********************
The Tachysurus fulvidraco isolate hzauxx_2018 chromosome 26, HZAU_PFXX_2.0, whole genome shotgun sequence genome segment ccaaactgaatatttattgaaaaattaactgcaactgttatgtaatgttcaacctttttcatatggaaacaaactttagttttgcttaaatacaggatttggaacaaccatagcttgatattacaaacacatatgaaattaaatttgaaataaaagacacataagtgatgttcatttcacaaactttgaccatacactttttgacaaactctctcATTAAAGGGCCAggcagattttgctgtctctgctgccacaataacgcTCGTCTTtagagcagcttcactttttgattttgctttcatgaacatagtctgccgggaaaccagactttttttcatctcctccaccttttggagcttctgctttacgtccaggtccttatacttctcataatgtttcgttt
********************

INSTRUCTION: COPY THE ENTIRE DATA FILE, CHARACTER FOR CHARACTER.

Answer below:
The Tachysurus fulvidraco isolate hzauxx_2018 chromosome 26, HZAU_PFXX_2.0, whole genome shotgun sequence genome segment ccaaactgaatatttattgaaaaattaactgcaactgttatgtaatgttcaacctttttcatatggaaacaaactttagttttgcttaaatacaggatttggaacaaccatagcttgatattacaaacacatatgaaattaaatttgaaataaaagacacataagtgatgttcatttcacaaactttgaccatacactttttgacaaactctctcATTAAAGGGCCAggcagattttgctgtctctgctgccacaataacgcTCGTCTTtagagcagcttcactttttgattttgctttcatgaacatagtctgccgggaaaccagactttttttcatctcctccaccttttggagcttctgctttacgtccaggtccttatacttctcataatgtttcgttt